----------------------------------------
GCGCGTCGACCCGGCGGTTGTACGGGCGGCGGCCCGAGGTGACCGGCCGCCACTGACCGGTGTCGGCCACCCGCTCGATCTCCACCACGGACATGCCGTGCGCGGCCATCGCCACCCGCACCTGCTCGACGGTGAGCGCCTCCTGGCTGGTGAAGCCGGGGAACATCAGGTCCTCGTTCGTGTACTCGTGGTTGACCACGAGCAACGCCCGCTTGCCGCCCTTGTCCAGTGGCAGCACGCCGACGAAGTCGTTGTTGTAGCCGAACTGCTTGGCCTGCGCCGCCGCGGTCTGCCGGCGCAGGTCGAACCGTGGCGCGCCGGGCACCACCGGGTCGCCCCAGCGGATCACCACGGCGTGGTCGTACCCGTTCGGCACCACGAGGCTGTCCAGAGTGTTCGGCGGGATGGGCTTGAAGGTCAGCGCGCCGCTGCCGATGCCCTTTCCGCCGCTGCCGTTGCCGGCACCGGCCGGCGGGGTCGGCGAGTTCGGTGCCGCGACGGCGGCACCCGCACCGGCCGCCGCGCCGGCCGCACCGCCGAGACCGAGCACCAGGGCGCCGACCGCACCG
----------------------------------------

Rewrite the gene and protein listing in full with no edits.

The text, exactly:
GCGCGTCGACCCGGCGGTTGTACGGGCGGCGGCCCGAGGTGACCGGCCGCCACTGACCGGTGTCGGCCACCCGCTCGATCTCCACCACGGACATGCCGTGCGCGGCCATCGCCACCCGCACCTGCTCGACGGTGAGCGCCTCCTGGCTGGTGAAGCCGGGGAACATCAGGTCCTCGTTCGTGTACTCGTGGTTGACCACGAGCAACGCCCGCTTGCCGCCCTTGTCCAGTGGCAGCACGCCGACGAAGTCGTTGTTGTAGCCGAACTGCTTGGCCTGCGCCGCCGCGGTCTGCCGGCGCAGGTCGAACCGTGGCGCGCCGGGCACCACCGGGTCGCCCCAGCGGATCACCACGGCGTGGTCGTACCCGTTCGGCACCACGAGGCTGTCCAGAGTGTTCGGCGGGATGGGCTTGAAGGTCAGCGCGCCGCTGCCGATGCCCTTTCCGCCGCTGCCGTTGCCGGCACCGGCCGGCGGGGTCGGCGAGTTCGGTGCCGCGACGGCGGCACCCGCACCGGCCGCCGCGCCGGCCGCACCGCCGAGACCGAGCACCAGGGCGCCGACCGCACCG